March 8, 2007
Siblings show they have write stuff
As they practiced their haftorah portions, perfected their speeches and sent out invitations, Daniel and Lauren Deitch felt something was missing from their b'nai mitzvah preparations: Grandma Julie.
The Deitches' grandmother, a Holocaust survivor, had promised to attend their Dec. 9, 2006, simcha. But her death six months earlier left the siblings with a void that seemed nearly impossible to fill.
To include her in their special day, the two were inspired to write and illustrate "We Will Always Remember" (Mishpucha Press, 2006), a book detailing their grandparents' experiences during the Holocaust to be distributed during the ceremony. But what began as a mitzvah project to honor family and remember the Holocaust soon became much more. The Deitches, who live in Hidden Hills, wrote about the experience and won first prize in Areyvut's annual B'nai Mitzvah Essay Contest for a poignant piece detailing their unique and very personal project.
The inspiration for the book was sparked during the shiva, when the Deitches' parents took out the videotaped interview Grandma Julie had provided to the Shoah Foundation. After watching her testimony, Daniel, 14, and Lauren, 12, started to ask questions about her life, especially about her survival during the Holocaust.
"My grandma used to tell us stories about when she was ... in the Holocaust," remembered Lauren. "But she didn't go that far with it."
For their mitzvah project, the Deitches had originally planned to collect books for BookEnds, a local nonprofit that gathers children's books through student-run book drives and places them in schools and youth organizations that lack reading materials. They'd been involved with the group in the past, and it seemed easy for them to continue the effort.
But the interest the siblings took in their grandparents' lives made them reconsider their mitzvah project plans. When their publisher father suggested that they write a book about their grandparents, the Deitches decided to take on both projects.
Daniel and Lauren filled the gaps in their grandmother's tales by digging up old photos, talking to family members, reading Holocaust-related books and visiting the Museum of Tolerance.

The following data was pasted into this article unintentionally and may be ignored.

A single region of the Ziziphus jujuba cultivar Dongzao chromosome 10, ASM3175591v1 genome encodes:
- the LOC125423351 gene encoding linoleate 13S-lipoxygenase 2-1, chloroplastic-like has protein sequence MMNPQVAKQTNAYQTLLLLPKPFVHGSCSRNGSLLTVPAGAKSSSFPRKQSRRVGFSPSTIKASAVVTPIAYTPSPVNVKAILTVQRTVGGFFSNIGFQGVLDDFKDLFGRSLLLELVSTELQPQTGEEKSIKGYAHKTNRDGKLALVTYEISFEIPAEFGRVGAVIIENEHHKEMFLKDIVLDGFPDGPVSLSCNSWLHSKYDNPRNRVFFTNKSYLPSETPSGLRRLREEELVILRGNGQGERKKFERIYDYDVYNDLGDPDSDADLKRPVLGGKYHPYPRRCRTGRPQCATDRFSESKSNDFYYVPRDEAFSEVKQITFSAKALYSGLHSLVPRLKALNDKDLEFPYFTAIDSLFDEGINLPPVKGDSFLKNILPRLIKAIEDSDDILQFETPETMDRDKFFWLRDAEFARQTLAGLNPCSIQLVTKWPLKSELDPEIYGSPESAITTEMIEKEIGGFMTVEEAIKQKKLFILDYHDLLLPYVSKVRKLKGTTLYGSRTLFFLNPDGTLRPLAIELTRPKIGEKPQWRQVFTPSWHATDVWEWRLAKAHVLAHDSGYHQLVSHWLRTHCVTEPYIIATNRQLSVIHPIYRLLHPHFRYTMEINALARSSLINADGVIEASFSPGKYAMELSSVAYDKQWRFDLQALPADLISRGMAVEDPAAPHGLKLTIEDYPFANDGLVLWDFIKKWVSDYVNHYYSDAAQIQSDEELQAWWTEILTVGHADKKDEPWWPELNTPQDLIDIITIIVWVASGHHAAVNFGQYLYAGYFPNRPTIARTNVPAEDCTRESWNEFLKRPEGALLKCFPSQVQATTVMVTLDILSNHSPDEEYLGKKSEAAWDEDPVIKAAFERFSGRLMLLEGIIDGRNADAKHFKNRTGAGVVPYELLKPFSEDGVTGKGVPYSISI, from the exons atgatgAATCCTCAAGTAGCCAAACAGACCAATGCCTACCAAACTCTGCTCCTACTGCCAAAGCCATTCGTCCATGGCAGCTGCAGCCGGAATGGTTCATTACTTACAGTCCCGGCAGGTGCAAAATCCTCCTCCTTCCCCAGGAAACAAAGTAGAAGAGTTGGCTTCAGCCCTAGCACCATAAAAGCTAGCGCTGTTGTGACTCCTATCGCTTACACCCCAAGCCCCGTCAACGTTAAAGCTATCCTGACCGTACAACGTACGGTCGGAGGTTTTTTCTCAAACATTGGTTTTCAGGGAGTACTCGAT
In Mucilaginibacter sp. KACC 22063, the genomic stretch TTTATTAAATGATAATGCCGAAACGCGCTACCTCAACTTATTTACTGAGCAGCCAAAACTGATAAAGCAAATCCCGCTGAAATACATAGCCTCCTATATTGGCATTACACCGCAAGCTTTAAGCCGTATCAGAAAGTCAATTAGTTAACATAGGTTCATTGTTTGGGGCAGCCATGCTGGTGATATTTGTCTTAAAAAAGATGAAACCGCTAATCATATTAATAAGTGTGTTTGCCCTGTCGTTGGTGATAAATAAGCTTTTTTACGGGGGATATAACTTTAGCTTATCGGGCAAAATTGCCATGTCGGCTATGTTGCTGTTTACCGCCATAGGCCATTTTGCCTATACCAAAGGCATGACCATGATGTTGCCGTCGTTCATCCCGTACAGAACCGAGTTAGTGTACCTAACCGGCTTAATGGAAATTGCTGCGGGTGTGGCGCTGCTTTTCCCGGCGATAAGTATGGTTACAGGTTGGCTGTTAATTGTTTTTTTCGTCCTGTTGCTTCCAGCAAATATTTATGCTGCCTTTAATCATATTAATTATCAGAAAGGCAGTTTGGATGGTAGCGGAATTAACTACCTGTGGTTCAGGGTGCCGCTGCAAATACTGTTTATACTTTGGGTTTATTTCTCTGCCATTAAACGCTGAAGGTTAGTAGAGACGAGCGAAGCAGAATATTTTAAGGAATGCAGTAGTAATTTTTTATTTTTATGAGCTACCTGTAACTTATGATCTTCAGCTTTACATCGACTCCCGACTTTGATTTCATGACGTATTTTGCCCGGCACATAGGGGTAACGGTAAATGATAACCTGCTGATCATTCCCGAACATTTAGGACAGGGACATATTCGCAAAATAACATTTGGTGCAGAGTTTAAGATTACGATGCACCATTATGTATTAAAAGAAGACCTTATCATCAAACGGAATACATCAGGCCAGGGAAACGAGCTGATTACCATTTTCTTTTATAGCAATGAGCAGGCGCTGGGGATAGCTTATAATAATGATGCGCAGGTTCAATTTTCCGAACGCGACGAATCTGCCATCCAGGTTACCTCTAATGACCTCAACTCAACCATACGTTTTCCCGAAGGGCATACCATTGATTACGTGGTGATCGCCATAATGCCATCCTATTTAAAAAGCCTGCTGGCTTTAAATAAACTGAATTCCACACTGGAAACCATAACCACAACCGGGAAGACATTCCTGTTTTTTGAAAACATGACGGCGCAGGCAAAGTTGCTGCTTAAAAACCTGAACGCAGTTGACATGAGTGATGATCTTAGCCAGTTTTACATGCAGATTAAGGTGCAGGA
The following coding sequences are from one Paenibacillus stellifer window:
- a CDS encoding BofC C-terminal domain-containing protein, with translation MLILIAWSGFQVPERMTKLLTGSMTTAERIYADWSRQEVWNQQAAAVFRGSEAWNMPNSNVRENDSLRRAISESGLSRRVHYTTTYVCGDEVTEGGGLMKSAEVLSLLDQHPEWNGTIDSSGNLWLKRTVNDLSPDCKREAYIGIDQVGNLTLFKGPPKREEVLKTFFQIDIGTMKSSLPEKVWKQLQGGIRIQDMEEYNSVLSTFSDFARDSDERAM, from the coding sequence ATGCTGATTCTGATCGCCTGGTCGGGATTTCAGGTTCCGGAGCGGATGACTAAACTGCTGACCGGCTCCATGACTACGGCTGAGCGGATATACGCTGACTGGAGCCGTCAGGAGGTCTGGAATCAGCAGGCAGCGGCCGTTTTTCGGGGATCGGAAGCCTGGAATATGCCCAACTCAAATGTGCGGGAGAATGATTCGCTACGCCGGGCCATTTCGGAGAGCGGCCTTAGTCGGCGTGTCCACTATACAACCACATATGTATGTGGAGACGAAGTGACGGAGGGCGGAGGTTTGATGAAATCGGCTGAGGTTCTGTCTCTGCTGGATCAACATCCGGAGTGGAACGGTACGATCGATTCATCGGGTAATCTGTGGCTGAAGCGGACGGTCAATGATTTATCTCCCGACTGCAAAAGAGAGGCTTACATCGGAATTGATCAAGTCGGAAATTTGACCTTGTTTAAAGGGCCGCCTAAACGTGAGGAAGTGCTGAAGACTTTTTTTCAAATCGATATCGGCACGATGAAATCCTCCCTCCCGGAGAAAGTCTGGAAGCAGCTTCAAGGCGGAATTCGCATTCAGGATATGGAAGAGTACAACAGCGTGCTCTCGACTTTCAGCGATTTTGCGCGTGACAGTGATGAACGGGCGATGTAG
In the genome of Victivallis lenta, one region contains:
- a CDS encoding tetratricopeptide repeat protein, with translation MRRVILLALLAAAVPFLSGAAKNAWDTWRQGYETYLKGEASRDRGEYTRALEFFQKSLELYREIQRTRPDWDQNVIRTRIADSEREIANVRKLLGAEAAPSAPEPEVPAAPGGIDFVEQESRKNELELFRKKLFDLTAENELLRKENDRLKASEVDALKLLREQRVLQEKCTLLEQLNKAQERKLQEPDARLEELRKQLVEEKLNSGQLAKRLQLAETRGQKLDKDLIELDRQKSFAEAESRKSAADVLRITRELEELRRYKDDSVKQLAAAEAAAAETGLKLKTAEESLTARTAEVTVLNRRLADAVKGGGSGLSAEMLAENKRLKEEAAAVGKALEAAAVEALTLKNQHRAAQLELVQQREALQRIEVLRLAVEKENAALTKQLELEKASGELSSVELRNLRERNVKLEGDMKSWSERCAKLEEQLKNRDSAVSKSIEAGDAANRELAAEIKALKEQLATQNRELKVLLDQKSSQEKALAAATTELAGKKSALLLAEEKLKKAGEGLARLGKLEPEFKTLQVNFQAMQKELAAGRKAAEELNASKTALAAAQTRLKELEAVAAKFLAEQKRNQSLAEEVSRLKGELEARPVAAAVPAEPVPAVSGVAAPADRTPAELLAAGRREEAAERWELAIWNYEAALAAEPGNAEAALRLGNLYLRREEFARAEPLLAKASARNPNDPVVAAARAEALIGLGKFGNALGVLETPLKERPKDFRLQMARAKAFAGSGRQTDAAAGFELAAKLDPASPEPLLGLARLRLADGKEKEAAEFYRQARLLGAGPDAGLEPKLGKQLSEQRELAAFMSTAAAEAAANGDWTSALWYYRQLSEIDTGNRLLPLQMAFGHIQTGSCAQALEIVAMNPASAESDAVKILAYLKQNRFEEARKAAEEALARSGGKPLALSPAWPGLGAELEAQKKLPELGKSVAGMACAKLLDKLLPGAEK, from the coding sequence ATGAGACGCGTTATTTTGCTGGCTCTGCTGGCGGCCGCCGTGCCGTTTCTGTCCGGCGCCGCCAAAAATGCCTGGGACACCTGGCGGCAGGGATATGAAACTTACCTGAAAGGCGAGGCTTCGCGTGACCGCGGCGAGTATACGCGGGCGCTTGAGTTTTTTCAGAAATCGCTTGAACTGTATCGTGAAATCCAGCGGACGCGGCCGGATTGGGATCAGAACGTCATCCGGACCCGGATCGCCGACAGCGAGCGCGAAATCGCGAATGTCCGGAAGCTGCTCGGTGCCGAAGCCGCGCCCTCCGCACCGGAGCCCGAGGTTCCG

In their research, they began to understand their grandmother's desire to protect them from the horrors she'd seen. At the same time, they uncovered a fascinating story. Their grandmother was the only one in her family to survive the Holocaust. She escaped a concentration camp in Hungary with her infant child and played up her fair features in order to pass herself off as a Christian.
Daniel and Lauren were also inspired to learn more about their Holocaust-survivor grandfather, Walter. He escaped from Germany as a child via Kindertransport, a British program that enabled Jewish children to escape to England, while his parents fled to Shanghai to survive.
Daniel and Lauren unveiled the book to their friends and family during the b'nai mitzvah ceremony. The siblings remember watching their guests' faces when the rabbi revealed the book.
"Everyone started crying," Lauren said.
To continue to honor their grandmother's memory, the Deitches have arranged for the profits from book sales to go to The Blue Card Fund, a national charity that provides financial assistance to needy Jewish survivors of the Holocaust and their children.
For Daniel and Lauren, becoming authors has also meant serving as peer educators.
"I told my friends that I wrote a book about the Holocaust, and at least three of them didn't know what it was," said Daniel. Lauren had a similar experience.
In addition to sharing their knowledge and their book with their friends, the children gave copies of it to their principal and teachers at A.E. Wright Middle School in Calabasas. Another copy resides in the school library.
It was the personal aspect of the Deitches' essay about their book project that won over the judges. "[Their project] took an experience that hit home for them, in terms of their grandmother passing away and their grandparents in the Holocaust, and it really added to their celebration," said Daniel Rothner, founder and director of Areyvut. Areyvut of Bergenfield , N.J., a nonprofit that sponsors the annual essay contest, is dedicated to promoting charity, justice and social justice. In addition to its popular "A Kindness a Day" page-a-day calendar, the organization offers resources for b'nai mitzvah projects for students, educators and families. The essay contest, now in its third year, allows students to share their outreach experiences, speak for their peers and elevate their celebrations by helping others.
While their prizes for the essay include a Giving Certificate to be redeemed through Tzedakah Inc. and an iPod, the students feel the experience itself is more valuable than the prizes.
"Daniel and Lauren have done something that will be with them for a long, long time as they get older," Rothner said.
For now, the Deitches will continue to educate others. "If people ask, 'What's the Holocaust?'" Lauren said, "we're going to tell them."